A review of Shijuu Kara

Creator : Eri Sakai

Publisher: Futabasha

Website: https://www.futabasha.co.jp/book/97845753376550000000

Shiju Kara by Sakai Eri, is a slice of life/romance manga targeted towards mature audiences. It focuses on the life of a 40 year old married woman named Shinobu, a housewife, mother and manga assistant who has grown dissatisfied with her life as a whole for various reasons but regardless just carries on.

Japanese society is still fairly old school when it comes to gender roles and such, it’s something my Grandmother’s generation understood full well, women were expected to be doormats, and many were complicit in their own abuse due to societal pressures and expectations, my parents generations ultimately rejected these ways and my generation and after have largely redefined these roles. In Japan societal change seems glacial at least up to now.

Shinobu accepts her life and carries on, out of habit, out of obligation, out of spite?

Well maybe even all the above. But she chose if not walked straight into the life she ended up living.

Only one person can bear the responsibility for the life they’ve lived, and only one person is responsible for changing it, societal pressures or not. Change is hard, anyone who’s lived life of any great length will understand how our inner motivations can drive us in certain directions, we often require something to motivate us. What motivation will Shinobu find?

The spark which drives her change is her son growing up giving her more free time, and with a strong market for her content she hires herself an assistant to cope with the workload, a young man nearly half her age, you can probably figure out where this story is heading.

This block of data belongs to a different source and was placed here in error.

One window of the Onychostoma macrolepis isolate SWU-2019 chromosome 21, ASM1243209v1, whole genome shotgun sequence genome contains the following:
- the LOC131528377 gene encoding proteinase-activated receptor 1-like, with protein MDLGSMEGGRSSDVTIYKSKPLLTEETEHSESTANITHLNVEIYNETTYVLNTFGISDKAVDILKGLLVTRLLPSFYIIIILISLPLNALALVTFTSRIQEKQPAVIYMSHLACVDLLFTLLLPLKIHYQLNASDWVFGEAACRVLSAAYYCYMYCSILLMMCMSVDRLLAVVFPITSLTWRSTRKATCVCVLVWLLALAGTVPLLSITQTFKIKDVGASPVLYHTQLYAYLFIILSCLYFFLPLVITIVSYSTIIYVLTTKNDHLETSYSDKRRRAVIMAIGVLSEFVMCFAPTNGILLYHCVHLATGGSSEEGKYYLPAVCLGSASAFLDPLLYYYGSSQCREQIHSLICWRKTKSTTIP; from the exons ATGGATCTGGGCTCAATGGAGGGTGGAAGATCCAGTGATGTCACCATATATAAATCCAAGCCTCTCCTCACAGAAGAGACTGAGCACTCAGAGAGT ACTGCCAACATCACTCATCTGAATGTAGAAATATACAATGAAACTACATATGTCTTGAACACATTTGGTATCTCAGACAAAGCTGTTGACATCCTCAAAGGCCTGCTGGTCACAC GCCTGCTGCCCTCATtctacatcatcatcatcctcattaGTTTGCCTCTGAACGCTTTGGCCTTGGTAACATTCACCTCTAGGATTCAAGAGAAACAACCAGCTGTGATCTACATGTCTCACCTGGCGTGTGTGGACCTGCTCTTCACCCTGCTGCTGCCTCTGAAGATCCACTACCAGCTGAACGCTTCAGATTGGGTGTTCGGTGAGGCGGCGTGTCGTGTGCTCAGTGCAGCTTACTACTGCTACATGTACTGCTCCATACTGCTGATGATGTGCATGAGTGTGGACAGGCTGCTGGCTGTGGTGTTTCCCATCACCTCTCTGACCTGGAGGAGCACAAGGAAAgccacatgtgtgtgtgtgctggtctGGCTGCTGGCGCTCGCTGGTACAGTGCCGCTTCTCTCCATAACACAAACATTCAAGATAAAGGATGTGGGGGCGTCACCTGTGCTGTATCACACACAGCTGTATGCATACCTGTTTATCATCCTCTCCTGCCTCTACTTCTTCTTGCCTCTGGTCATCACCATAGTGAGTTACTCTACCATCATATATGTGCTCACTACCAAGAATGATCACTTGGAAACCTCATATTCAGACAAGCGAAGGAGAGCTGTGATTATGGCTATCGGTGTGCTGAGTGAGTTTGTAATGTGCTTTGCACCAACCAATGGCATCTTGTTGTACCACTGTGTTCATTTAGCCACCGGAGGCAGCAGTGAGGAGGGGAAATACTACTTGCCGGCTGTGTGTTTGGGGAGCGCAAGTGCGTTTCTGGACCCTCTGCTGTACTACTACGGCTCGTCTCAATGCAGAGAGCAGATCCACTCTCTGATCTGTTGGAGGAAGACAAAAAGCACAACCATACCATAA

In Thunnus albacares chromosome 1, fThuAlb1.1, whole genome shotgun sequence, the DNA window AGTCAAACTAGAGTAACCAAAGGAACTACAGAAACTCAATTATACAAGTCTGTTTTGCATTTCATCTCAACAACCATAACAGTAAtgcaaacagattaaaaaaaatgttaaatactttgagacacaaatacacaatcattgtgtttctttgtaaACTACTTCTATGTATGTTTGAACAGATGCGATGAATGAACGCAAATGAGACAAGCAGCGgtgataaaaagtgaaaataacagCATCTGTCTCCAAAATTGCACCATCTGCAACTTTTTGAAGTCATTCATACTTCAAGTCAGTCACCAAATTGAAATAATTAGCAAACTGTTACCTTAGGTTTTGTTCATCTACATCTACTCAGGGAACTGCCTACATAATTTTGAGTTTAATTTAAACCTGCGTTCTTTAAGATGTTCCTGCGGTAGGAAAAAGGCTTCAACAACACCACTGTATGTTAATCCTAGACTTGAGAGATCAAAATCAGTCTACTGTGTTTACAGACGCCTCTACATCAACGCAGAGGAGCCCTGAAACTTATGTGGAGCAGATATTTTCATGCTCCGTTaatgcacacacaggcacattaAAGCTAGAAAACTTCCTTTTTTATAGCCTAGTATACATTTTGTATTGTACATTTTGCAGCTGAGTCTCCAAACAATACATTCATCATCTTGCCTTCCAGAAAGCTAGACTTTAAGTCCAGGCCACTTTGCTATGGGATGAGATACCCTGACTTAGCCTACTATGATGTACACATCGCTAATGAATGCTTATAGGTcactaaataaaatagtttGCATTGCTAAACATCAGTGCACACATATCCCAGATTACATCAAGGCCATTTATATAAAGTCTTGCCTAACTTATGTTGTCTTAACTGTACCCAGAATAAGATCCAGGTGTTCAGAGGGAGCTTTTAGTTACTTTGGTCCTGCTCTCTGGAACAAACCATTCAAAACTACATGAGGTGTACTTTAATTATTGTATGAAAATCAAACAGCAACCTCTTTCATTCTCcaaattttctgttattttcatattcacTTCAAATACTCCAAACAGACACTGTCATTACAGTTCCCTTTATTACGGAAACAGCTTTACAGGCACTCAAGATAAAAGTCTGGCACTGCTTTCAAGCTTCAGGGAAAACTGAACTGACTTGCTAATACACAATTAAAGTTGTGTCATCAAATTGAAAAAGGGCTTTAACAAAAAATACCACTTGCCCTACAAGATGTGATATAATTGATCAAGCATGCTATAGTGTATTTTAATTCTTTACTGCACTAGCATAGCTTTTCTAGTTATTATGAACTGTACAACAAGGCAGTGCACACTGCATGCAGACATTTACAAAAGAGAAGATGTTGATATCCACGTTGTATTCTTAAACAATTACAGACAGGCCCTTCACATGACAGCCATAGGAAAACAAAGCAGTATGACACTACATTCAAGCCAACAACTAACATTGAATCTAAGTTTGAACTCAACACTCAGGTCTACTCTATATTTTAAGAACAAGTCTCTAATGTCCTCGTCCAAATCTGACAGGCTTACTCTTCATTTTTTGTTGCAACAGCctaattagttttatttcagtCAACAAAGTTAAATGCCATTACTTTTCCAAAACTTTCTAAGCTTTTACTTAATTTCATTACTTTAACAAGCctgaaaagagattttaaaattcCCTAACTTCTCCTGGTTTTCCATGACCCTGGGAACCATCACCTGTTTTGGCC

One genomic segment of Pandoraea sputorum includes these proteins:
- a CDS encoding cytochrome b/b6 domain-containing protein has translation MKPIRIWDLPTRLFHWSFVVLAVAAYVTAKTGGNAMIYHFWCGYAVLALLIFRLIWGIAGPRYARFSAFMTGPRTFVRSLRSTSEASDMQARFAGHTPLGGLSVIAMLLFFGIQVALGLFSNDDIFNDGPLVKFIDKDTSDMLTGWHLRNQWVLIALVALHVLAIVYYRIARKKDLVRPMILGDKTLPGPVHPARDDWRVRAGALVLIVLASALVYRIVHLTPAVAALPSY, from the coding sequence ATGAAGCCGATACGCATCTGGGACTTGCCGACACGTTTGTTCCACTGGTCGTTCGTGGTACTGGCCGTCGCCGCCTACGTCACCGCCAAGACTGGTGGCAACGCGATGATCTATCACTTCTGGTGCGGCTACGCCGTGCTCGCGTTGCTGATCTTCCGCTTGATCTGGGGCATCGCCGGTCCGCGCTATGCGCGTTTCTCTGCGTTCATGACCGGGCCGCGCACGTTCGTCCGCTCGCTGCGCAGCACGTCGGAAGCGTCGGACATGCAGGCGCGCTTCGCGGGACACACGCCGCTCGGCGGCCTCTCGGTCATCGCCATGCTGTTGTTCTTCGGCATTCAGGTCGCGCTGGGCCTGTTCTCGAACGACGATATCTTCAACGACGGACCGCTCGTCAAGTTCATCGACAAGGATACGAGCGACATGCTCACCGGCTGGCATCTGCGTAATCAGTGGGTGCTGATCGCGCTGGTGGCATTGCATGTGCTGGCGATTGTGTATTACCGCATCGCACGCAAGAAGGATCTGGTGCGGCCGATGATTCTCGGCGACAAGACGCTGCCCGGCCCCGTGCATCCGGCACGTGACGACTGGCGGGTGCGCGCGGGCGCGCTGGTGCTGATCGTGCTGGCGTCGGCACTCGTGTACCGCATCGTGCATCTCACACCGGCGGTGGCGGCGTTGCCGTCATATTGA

This story isn’t particularly fast paced, though and there's a lot of negative character development (where the sleaziness of some the characters is explored), but its’ realistic the real world is rarely idyllic and neither is the plot of this manga. It would seem to be a fairly accurate depiction of some of the societal norms of Japan and at times quite unflattering, at explores the manga industry and the professional relationships between mangaka, editors and others.

Shinobu having towed the line for so long, puts everything on the line to achieve her goals, to live her best life. This manga explores the forks in the road we all face, carry on as we are or change, but what are we willing to live with, and whom?

This manga wasn’t so much enjoyable as it was thought provoking, how would you approach life’s big questions, where do you want to be. Is this your potential?

To me good questions are what a good manga should pose, a relatable story for some. If you want to explore a fantasy world or oogle at cute wifu’s you’ll need to look elsewhere though, you’ll only find tough life questions and drama here; some sex.

The quality of the artwork is variable, I’ve seen better but it’s sufficient for the job at hand. The story itself is fairly well laid out but can sometimes have some jarring changes of pace. I generally found the plot to be realistic. The story is 17 volumes, but they are fairly short volumes, 3 to 7 chapters each, the story itself is 56 chapters long, we’re talking like 1400 ish pages the story is barely as long as 6 or 7 volumes at 200 pages long. It’s comparable in length to Maison Ikkoku, perhaps Chobits. This manga is not licenced in the west, it’s only officially released in Japan.

Overall I liked the story and the lesson. Change is possible, but being the best version of yourself isn’t always easy or free of difficult choices, but the rewards for making the correct choices can be worth the sacrifices.

Shiju Kara cover image Shiju Kara page sample

Review by ukmangaxl.com